Sana Mir, captain of the Pakistan women cricket team, is among 30 remarkable professionals named “Asia 21 Young Leaders” by Asia Society, a non-profit organisation that focuses on educating the world about Asia.
Mir was selected for the 2017 class of Asia 21, Asia-Pacific's foremost network of young leaders, with Asia Society noting that the cricket star had challenged attitudes about women's participation in Pakistan's male-dominated world of sport.
Mir will travel to Melbourne, Australia in December for the Asia 21 annual summit, where she will meet members of the 2017 class from 20 other countries as well as Asia 21 alumni. The summit's goal is to explore opportunities for collaboration to create positive impact and change across the Asia-Pacific region.
“To me, leadership is service,” Mir was quoted as saying. “It not only empowers individuals to be the change they wish to see, but also gives them a unique opportunity to positively impact the lives of others. I believe an able leader is one who can nurture and give others the confidence to come into their own. A leader is one who has the will and capacity to give back to society selflessly.”
Other members of this year's class include Melissa Jardine, a former Australian police officer examining how law enforcement in Asia responds to drug use, economic crimes, and terrorism; Chenhui Liu, co-founder of a mobile health startup transforming China's healthcare system; “Krating” Poonpol, a venture fund manager ushering in a startup revolution in Thailand and across Southeast Asia; Shameer Rasooldeen, a news host giving voice to Sri Lanka's marginalised and silenced voices; and Sim Chi Yin, a Singaporean photographer and filmmaker capturing how industrialisation and urbanisation are reshaping the landscape, and the people of Asia.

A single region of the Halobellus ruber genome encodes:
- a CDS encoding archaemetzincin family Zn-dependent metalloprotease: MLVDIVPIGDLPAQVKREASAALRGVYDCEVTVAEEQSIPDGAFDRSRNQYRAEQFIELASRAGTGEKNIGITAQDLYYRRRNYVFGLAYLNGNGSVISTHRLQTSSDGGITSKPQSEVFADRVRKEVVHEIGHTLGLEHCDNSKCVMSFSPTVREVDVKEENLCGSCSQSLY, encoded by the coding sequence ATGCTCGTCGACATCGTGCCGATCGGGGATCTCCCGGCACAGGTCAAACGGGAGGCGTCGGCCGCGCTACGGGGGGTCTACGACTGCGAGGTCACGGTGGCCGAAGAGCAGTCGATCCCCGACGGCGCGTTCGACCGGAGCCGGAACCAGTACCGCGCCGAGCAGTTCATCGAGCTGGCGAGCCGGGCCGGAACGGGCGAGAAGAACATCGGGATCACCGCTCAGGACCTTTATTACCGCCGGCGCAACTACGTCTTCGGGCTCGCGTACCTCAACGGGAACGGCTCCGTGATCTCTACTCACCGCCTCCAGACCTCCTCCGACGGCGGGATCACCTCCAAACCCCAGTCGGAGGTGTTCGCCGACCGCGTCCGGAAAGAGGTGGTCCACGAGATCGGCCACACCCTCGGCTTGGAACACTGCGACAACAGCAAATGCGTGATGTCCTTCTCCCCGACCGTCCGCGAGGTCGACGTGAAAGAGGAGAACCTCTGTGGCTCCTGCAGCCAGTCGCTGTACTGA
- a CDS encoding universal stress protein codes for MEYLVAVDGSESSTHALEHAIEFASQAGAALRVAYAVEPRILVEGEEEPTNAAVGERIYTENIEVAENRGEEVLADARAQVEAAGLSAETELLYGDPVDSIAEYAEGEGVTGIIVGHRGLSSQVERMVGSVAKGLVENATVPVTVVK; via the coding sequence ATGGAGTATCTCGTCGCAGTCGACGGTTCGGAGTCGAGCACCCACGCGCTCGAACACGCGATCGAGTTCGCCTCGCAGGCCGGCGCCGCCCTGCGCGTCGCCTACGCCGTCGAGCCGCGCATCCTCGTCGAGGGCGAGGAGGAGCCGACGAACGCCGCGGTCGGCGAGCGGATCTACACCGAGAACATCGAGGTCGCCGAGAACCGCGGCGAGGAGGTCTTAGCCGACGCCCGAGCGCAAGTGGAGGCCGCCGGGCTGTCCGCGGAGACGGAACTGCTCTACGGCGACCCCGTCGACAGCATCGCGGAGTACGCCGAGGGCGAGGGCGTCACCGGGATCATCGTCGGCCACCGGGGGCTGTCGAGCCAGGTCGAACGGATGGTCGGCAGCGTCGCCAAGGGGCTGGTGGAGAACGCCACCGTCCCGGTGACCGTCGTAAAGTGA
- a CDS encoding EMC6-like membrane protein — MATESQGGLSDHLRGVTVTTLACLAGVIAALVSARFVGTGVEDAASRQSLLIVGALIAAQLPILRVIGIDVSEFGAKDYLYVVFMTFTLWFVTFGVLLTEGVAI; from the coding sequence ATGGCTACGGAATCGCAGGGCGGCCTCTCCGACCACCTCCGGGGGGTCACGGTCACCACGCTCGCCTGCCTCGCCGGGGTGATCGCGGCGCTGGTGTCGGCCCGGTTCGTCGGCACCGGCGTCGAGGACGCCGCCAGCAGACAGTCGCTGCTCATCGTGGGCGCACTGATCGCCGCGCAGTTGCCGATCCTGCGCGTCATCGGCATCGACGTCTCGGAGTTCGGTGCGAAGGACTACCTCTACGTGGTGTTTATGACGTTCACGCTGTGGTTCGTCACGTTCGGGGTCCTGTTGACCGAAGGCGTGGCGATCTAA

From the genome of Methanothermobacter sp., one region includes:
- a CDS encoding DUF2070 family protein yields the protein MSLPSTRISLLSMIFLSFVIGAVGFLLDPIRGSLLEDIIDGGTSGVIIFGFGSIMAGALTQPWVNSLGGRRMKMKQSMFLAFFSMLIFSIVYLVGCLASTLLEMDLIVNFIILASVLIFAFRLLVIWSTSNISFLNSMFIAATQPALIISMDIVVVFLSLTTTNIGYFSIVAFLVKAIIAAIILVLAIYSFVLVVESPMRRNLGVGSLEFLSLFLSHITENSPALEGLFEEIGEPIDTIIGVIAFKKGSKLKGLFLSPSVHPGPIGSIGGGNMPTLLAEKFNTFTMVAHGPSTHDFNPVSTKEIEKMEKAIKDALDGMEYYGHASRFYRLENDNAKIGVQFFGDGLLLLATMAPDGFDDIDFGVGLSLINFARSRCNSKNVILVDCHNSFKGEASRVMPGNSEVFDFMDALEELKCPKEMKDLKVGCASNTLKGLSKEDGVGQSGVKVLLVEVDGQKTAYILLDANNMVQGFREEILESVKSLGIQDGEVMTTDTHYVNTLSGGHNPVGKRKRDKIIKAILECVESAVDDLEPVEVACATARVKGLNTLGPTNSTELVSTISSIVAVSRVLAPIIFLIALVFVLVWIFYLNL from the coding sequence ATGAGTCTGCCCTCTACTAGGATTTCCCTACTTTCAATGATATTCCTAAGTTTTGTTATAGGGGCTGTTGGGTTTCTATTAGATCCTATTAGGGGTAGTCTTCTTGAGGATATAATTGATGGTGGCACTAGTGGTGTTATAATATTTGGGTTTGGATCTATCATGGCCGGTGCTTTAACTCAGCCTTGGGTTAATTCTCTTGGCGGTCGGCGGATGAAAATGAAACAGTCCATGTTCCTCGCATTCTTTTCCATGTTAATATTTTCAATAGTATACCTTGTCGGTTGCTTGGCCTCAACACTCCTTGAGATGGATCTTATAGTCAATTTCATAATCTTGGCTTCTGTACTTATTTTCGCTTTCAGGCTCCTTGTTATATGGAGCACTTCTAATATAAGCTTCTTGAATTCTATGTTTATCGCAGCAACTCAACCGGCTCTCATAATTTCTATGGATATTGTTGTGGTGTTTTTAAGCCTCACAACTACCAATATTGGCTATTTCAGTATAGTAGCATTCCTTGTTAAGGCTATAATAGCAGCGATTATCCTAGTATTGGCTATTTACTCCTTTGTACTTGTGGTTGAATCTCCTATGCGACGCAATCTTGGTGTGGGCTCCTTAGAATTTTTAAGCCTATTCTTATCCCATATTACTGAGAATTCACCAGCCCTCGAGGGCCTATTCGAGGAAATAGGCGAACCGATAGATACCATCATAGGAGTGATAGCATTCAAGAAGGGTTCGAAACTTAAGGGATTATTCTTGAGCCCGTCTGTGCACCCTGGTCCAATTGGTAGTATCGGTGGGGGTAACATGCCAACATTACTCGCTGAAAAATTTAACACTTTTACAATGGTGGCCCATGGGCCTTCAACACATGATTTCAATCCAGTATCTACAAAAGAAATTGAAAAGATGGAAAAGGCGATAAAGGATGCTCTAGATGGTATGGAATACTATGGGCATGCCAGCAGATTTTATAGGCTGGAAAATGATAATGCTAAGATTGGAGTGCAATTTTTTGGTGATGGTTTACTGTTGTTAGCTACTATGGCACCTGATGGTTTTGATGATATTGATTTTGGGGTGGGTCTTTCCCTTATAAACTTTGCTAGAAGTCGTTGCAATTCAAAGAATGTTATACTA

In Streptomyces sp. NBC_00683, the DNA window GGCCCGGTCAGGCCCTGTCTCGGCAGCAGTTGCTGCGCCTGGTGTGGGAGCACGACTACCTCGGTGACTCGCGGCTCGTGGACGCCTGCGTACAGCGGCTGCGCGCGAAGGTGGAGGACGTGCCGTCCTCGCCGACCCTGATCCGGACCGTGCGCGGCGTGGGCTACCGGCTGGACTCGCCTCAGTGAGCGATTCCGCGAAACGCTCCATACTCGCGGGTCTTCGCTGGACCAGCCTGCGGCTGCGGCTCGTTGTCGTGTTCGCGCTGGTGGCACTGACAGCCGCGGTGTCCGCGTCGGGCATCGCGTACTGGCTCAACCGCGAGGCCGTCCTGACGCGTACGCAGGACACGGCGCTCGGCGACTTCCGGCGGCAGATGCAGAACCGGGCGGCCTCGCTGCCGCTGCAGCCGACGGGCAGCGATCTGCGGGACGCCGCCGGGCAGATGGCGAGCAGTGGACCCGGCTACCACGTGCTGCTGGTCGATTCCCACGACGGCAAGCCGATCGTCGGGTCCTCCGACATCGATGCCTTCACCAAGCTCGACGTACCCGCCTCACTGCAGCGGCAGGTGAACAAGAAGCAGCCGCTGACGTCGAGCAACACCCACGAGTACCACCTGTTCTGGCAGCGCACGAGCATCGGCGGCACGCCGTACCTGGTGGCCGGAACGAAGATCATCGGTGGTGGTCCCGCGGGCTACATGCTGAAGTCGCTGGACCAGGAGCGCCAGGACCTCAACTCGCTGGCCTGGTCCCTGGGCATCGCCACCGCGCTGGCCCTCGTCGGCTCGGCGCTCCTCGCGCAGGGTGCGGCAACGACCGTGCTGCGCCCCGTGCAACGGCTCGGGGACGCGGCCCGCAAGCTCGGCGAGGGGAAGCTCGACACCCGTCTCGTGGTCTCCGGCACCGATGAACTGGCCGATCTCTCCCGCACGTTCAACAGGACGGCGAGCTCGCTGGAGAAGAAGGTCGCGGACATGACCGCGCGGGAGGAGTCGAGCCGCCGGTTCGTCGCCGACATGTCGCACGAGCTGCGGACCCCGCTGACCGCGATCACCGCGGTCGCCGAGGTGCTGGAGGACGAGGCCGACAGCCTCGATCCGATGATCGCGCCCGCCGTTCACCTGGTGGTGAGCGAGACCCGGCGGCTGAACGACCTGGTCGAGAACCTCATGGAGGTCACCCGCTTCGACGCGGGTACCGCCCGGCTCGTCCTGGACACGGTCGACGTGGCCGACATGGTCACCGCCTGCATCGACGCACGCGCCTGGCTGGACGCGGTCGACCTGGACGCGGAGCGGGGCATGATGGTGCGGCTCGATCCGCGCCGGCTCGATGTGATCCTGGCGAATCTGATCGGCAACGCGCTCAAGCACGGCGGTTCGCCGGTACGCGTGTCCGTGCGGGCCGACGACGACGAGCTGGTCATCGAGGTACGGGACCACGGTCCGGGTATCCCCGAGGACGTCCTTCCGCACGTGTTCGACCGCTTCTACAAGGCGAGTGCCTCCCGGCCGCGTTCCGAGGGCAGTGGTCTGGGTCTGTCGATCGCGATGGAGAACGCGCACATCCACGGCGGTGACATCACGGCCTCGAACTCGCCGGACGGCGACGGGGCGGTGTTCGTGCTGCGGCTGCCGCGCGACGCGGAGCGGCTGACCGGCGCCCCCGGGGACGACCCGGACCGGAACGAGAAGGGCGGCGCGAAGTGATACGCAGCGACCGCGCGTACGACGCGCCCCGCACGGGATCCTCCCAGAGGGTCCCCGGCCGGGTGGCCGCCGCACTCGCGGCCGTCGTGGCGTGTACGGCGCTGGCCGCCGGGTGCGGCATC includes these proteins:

“Asia 21 really brings to life Asia Society's mission to build bridges of understanding across the Asia-Pacific region, across different sectors and between Asia and the world,” Asia Society President and CEO Josette Sheeran said in a statement.
“Our goal is not just to recognise the amazing work these young leaders are doing, but to connect them to one another so that they can take on some of the biggest challenges facing the Asia-Pacific region today.”
Now in its 12th year, the Asia 21 Young Leaders initiative has grown into a network of more than 800 young leaders from 40 nations, working together to shape a brighter future for the Asia-Pacific region.
A number of Pakistanis have been named Asia 21 Young Leaders in the past. They include The History Project founder Qasim Aslam, Mishermayl Productions Creative Director Madiha Gul, filmmaker Adnan Malik, Academy Award-winning filmmaker Sharmeen Obaid-Chinoy, Aman Foundation's Mohsin Mustafa and Slumabad Founder Muhammad Sabir.